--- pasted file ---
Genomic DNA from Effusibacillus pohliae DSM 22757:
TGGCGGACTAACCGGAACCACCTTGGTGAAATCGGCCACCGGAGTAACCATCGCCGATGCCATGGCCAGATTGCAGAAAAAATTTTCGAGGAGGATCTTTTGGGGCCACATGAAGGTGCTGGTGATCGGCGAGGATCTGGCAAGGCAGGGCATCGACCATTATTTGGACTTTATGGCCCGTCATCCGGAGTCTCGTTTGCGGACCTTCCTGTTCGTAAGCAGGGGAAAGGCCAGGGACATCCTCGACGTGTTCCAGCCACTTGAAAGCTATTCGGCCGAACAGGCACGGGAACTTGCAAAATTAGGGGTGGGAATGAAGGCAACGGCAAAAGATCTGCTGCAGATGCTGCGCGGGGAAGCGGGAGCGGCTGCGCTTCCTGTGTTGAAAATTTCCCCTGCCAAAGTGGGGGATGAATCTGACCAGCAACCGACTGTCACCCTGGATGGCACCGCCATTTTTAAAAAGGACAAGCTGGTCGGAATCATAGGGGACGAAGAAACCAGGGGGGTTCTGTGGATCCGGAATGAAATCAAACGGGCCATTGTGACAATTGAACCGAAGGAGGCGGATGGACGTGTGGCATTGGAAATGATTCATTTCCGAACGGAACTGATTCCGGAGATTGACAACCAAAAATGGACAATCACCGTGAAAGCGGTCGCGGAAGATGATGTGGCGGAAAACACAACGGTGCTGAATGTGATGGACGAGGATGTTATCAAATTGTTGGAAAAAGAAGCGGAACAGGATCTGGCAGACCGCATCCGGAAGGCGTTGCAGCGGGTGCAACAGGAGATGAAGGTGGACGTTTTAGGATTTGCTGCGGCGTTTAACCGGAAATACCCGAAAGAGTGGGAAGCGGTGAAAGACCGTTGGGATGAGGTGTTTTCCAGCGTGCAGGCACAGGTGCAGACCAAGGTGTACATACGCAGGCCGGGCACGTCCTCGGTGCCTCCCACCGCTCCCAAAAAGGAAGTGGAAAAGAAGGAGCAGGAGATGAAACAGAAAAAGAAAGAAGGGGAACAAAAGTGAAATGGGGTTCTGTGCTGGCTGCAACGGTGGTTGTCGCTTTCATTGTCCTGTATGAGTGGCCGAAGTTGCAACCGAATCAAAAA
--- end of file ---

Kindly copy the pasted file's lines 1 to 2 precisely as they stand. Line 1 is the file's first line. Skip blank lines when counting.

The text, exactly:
Genomic DNA from Effusibacillus pohliae DSM 22757:
TGGCGGACTAACCGGAACCACCTTGGTGAAATCGGCCACCGGAGTAACCATCGCCGATGCCATGGCCAGATTGCAGAAAAAATTTTCGAGGAGGATCTTTTGGGGCCACATGAAGGTGCTGGTGATCGGCGAGGATCTGGCAAGGCAGGGCATCGACCATTATTTGGACTTTATGGCCCGTCATCCGGAGTCTCGTTTGCGGACCTTCCTGTTCGTAAGCAGGGGAAAGGCCAGGGACATCCTCGACGTGTTCCAGCCACTTGAAAGCTATTCGGCCGAACAGGCACGGGAACTTGCAAAATTAGGGGTGGGAATGAAGGCAACGGCAAAAGATCTGCTGCAGATGCTGCGCGGGGAAGCGGGAGCGGCTGCGCTTCCTGTGTTGAAAATTTCCCCTGCCAAAGTGGGGGATGAATCTGACCAGCAACCGACTGTCACCCTGGATGGCACCGCCATTTTTAAAAAGGACAAGCTGGTCGGAATCATAGGGGACGAAGAAACCAGGGGGGTTCTGTGGATCCGGAATGAAATCAAACGGGCCATTGTGACAATTGAACCGAAGGAGGCGGATGGACGTGTGGCATTGGAAATGATTCATTTCCGAACGGAACTGATTCCGGAGATTGACAACCAAAAATGGACAATCACCGTGAAAGCGGTCGCGGAAGATGATGTGGCGGAAAACACAACGGTGCTGAATGTGATGGACGAGGATGTTATCAAATTGTTGGAAAAAGAAGCGGAACAGGATCTGGCAGACCGCATCCGGAAGGCGTTGCAGCGGGTGCAACAGGAGATGAAGGTGGACGTTTTAGGATTTGCTGCGGCGTTTAACCGGAAATACCCGAAAGAGTGGGAAGCGGTGAAAGACCGTTGGGATGAGGTGTTTTCCAGCGTGCAGGCACAGGTGCAGACCAAGGTGTACATACGCAGGCCGGGCACGTCCTCGGTGCCTCCCACCGCTCCCAAAAAGGAAGTGGAAAAGAAGGAGCAGGAGATGAAACAGAAAAAGAAAGAAGGGGAACAAAAGTGAAATGGGGTTCTGTGCTGGCTGCAACGGTGGTTGTCGCTTTCATTGTCCTGTATGAGTGGCCGAAGTTGCAACCGAATCAAAAA